“Welcome to this listing for a very rare Alpina B9 3.5 Coupe that we recently imported from Japan. We are experienced importers and exporters of specialist performance cars and we can offer shipping of this car from the UK to the US East Coast for $2000. We would like you to be totally comfortable buying from us so if you would like more photos of the car or any particular areas of the car, please let us know and we will get them for you. The Alpina VIN is WAPB935C05B910557 and we have verified that the engine and head numbers are original and matching with the Alpina factory records. The car is number B9-557 according to the Alpina plaque on the centre console and was built in Buchloe in July 1985.

We can supply the car with either its original 16″ alloy wheels or the 17″ wheels also shown. If you would like both sets there will be an additional cost. This B9 is in good condition especially considering that it is nearly 25 years old, with both sound bodywork and mechanicals. The car is fully UK registered with all paperwork and all import taxes paid already. There is some minor cosmetic work required to make this car perfect, but nothing major and most importantly there is no rot in the bodywork.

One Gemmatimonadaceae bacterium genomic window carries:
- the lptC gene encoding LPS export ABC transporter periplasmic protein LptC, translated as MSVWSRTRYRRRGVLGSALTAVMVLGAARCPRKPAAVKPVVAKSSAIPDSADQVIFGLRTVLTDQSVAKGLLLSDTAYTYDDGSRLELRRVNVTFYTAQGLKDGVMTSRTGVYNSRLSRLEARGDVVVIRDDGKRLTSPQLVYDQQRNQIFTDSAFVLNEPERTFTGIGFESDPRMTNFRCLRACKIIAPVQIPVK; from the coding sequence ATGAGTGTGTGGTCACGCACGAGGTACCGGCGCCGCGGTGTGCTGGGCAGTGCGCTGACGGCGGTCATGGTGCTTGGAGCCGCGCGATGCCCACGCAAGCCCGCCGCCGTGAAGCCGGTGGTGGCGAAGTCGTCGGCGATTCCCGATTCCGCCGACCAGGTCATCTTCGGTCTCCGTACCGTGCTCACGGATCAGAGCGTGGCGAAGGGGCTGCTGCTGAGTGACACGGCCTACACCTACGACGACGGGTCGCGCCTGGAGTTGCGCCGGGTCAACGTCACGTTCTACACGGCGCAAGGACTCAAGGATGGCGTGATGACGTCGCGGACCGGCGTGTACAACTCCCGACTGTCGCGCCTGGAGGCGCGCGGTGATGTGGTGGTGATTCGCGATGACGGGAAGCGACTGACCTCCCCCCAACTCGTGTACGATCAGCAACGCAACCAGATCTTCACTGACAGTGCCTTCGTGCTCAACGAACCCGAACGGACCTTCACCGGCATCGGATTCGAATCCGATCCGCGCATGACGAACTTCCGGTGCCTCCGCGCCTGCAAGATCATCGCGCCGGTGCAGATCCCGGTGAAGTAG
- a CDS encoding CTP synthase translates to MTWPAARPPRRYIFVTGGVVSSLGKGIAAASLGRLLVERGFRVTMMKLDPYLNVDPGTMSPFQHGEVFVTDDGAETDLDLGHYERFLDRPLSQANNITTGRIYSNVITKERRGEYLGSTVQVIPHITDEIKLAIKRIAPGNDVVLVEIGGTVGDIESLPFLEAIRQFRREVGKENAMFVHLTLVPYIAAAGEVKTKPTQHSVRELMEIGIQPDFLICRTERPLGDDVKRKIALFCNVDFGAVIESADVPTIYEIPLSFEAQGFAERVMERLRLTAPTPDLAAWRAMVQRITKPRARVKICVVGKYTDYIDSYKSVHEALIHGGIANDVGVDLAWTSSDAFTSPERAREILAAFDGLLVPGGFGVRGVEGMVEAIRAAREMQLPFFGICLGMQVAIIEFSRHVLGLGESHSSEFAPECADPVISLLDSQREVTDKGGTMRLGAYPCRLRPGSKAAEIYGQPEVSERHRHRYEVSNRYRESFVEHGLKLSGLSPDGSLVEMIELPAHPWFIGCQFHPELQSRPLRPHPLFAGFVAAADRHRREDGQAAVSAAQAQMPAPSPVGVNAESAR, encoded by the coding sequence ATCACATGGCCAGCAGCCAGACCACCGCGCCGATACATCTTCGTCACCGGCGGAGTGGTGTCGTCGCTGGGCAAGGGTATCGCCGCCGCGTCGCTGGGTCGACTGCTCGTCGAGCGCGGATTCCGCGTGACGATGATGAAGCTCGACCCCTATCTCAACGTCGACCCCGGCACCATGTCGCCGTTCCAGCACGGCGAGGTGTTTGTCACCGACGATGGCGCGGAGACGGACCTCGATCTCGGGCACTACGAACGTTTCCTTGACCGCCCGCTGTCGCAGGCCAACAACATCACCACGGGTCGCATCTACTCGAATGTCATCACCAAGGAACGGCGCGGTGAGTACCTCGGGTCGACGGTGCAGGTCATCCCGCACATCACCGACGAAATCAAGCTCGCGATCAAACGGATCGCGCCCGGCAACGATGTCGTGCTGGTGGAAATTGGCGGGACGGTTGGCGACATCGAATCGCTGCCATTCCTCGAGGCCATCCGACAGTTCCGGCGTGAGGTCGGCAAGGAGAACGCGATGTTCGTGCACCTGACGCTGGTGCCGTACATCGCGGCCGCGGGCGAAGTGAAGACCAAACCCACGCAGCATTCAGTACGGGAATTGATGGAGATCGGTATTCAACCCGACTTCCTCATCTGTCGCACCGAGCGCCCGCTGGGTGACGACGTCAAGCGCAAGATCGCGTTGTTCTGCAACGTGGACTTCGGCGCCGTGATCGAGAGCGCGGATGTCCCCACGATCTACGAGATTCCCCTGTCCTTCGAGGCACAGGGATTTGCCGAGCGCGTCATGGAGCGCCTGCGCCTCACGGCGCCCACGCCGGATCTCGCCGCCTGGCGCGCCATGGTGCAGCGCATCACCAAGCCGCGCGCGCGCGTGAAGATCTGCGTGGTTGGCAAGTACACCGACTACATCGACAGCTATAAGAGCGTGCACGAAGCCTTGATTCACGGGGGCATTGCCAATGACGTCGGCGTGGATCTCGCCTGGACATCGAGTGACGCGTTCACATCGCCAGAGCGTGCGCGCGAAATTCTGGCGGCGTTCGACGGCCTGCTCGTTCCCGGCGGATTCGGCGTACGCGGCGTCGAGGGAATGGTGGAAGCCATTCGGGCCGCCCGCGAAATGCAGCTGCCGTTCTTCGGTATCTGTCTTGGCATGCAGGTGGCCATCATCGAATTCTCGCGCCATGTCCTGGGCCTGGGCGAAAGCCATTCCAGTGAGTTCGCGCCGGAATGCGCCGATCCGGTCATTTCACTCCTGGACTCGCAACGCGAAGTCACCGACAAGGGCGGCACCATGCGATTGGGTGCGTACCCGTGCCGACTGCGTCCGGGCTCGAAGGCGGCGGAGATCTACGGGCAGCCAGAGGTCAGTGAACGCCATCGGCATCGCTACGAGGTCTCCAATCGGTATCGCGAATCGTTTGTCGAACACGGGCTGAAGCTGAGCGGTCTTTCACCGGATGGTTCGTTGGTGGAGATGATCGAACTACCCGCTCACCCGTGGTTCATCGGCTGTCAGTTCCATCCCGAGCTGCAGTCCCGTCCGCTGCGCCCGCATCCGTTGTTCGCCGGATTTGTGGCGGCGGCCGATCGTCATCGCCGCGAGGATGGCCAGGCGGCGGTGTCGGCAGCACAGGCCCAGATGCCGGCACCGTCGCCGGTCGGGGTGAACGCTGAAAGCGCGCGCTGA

In our opinion the mileage of the car is original, and it has never been accident damaged although we can not guarantee either of these things due to its age. The engine, gearbox and other mechanical parts are in excellent condition and we have just completed a full fluid service including spark plugs and filters. The interior is also in excellent condition with only a couple of minor faults. This Alpina drives very well indeed and I was very pleasantly surprised how nice it is when I recently completed 100 mile trip in it. Everything seems to work ok including the electrics etc. We are having a stock clear-out and as such we will listen to any sensible offers, however as it is a really nice car and deserves to go to a good home, we will not be giving it away.”